Dormition Encyclical 2011

by Metropolitan Gerasimos of San Francisco

“In birth you preserved your virginity; in death, you did not abandon the world, O Theotokos. As mother of life, you departed to the source of life, delivering our souls from death by your intercessions.”

Hymn of the Dormition of the Theotokos

Dearly Beloved in the Lord,

For the next two weeks, all Orthodox Christians will prepare to commemorate the Feast of the Falling Asleep – the Koimesis or Dormition – of the Virgin Mary. With a period of fasting and Supplication Services – Paraklesis – our attention will center on the final days of the All-holy Mother of our Lord and Savior Jesus Christ. While the Feast celebrates her death, we should also use these days to remember her life and what our Church teaches about her.

Many Orthodox Christians refer to the Feast as or attend parishes with the name of “Assumption”. This refers to the Tradition of the Church that speaks of the bodily assumption of the Virgin Mary upon her death. In the hymns for the Feast, we will hear words that support the belief:

“Open wide the gate (of heaven) and receive above the world the Mother of the everlasting Light,” or the following, “Christ translates her, as His own mother, into a dwelling far better and more divine, the Holy of Holies.”

As a result, this teaching is commonly held among Orthodox Christians although the Church has not proclaimed the bodily assumption of Mary as a doctrine or dogma (the Roman Catholic Church proclaimed it as doctrine in 1950).

We Orthodox Christians see Mary’s essential role in the story of our salvation contained within the Scriptures. We see her prefigurement in the Old Testament as the ladder in Jacob’s dream (Genesis 28:10-19) and in the young woman who will give birth to Emmanuel (Isaiah 7:14). Of course we see her throughout the birth and childhood of Christ. We also see her presence in the life and ministry of her Son and the first days of the Church, for example, her presence at the Wedding at Cana (John 2:1-12), at the foot of the Cross (John 19:25-26), and among the Disciples following the Ascension (Acts 1:14).

Centuries ago, the Church bestowed upon her the title of Theotokos, “the bearer of God.” This title was formalized at the Third Ecumenical Council to emphasize the divine and human natures of Christ. When we hear the hymn,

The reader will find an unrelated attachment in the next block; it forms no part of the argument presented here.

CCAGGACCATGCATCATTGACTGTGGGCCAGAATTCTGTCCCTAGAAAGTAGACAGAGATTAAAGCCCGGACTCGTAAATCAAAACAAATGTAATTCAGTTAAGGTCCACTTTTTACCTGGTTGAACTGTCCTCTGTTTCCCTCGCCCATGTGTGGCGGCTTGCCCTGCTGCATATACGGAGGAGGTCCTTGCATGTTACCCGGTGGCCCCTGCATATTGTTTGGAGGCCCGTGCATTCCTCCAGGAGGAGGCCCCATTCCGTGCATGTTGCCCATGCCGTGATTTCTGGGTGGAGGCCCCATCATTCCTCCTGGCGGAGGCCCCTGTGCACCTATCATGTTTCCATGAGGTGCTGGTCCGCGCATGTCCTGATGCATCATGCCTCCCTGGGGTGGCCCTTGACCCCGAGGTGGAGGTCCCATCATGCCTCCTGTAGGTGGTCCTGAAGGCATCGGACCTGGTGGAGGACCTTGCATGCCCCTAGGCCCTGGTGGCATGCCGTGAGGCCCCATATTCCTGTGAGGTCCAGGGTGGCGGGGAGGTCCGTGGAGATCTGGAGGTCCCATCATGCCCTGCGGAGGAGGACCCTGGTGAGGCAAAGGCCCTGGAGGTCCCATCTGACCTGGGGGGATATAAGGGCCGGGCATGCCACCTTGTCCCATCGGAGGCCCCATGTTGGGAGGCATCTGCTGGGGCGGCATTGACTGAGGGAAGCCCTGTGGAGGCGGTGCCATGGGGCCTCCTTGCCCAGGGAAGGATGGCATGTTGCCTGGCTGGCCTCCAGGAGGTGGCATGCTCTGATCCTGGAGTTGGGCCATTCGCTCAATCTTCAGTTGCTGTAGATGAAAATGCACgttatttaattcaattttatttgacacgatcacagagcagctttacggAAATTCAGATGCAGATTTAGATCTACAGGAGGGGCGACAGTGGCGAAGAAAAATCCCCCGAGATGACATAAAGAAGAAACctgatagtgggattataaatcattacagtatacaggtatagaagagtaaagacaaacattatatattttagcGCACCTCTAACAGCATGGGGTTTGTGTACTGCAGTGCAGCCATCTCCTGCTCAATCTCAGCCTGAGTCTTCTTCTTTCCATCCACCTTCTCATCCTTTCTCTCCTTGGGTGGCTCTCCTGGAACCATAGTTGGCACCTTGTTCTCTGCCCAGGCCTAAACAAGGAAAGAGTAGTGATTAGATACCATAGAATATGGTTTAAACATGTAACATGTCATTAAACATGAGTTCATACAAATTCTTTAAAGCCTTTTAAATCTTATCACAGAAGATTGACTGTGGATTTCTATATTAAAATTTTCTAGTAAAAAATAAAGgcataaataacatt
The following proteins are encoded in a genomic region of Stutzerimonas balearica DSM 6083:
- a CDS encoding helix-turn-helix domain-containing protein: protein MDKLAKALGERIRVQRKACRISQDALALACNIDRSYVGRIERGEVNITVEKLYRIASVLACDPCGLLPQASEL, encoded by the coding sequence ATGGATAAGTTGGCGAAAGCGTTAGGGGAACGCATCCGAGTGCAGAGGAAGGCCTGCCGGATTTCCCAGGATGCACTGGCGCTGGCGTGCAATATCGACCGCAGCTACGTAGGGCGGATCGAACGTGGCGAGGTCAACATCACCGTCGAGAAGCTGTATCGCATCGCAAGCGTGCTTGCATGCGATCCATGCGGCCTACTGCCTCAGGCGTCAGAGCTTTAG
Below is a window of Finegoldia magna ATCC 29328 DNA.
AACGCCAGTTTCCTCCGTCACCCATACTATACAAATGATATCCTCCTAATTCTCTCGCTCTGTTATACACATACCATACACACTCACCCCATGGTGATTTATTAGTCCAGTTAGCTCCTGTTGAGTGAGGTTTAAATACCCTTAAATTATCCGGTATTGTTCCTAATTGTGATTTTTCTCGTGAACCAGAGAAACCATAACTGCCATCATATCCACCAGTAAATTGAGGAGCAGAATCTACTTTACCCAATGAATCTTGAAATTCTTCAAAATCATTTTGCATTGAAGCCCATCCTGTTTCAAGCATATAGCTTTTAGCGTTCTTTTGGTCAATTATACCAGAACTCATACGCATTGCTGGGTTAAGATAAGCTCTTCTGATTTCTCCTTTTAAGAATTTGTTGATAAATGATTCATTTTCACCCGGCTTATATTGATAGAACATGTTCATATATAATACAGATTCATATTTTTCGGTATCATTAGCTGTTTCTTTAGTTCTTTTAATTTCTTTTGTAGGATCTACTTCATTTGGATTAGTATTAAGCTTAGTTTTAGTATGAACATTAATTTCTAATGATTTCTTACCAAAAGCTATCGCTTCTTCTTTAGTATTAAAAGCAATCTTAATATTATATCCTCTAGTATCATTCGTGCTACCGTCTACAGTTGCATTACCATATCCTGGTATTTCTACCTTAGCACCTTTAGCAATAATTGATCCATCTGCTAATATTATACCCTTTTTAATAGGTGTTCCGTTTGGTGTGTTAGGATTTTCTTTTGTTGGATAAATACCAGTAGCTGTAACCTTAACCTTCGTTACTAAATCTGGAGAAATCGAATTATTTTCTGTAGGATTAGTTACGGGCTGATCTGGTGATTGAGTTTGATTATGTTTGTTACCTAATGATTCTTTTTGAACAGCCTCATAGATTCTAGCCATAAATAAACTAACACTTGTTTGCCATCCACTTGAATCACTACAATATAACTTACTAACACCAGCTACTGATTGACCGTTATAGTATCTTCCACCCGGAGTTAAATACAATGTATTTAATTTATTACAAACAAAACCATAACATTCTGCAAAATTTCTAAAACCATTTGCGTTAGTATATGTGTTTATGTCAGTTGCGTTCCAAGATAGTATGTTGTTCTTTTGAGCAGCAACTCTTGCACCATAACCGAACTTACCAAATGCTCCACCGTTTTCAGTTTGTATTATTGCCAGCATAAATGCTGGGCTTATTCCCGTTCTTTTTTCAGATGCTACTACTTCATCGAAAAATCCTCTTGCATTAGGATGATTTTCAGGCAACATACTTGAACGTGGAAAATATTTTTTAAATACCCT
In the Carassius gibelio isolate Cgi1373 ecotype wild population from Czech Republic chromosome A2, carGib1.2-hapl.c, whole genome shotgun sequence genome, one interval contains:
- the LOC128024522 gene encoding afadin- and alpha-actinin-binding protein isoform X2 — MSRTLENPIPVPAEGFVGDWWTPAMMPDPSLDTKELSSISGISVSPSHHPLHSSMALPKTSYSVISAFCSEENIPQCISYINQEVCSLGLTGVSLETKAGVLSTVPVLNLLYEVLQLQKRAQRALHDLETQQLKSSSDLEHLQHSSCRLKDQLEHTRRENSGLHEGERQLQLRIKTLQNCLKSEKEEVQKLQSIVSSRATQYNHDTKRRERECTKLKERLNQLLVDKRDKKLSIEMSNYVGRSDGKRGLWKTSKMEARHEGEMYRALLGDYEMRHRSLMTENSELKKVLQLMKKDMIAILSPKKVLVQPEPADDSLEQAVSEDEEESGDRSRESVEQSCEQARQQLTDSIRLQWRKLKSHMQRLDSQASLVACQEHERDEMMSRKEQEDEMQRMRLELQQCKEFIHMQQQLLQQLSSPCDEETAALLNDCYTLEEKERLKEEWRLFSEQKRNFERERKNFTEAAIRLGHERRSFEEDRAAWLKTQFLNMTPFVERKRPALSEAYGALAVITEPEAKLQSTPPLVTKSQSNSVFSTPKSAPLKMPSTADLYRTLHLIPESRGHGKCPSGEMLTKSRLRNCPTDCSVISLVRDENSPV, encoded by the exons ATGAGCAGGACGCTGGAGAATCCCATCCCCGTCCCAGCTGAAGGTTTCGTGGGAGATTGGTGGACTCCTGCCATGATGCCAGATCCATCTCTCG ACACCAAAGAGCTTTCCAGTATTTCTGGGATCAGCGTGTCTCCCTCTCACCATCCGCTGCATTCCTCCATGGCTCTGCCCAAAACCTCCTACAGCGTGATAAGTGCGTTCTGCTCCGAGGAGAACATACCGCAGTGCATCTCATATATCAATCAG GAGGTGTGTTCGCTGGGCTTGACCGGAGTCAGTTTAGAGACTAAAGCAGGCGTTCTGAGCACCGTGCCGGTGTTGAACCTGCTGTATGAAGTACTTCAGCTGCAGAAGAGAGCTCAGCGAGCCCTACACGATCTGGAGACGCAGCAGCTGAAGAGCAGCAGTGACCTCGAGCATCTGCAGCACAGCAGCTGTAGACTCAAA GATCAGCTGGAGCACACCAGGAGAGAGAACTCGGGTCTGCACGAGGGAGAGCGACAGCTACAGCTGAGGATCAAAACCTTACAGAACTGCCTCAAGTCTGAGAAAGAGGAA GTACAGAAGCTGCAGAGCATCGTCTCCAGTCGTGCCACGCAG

“For Christ our God who cannot be contained was pleased to be contained in you,”

we can look at the icon of the Platytera ton Ouranon (“She who is wider that the heavens”), which dominates the central apse of many of our churches, and reflect in amazement upon the mystery of the infinite God being held within the finite womb of Mary.

But our love and appreciation of the Mother of God far exceeds any intellectual knowledge about her. She is the example par excellence for all humanity, for she freely accepted the will of God for her life. She is the Mother of the Church, our Mother, as we are all members of the Body of Christ. As our Mother, we are comforted in the knowledge that she protects us from adversity. We call upon her in our liturgical life and in our personal prayer to interceded to her Son for our salvation because we know that the appeals of a mother have great influence upon a son. As a hymn for the Feast states,

“Never cease, we entreat you, to intercede with Him on our behalf; for next to God we have put our hope in you…O Theotokos.”

And more succinctly, when we pray our petitions we cry our

“Most-holy Theotokos, interceded for us!” or “Most-holy Theotokos, save us!”

Our Church surrounds us with scripture, hymns, and icons to teach us about the Virgin Mary. We should fill our minds with the story of her life, but we should also allow our hearts to be filled with love for the Mother of God so that we may join the apostles who sang at her repose,

“Hail, incorruptible source of God’s life-giving Incarnation, that brings salvation to all.”

With Love in Christ,

Metropolitan of San Francisco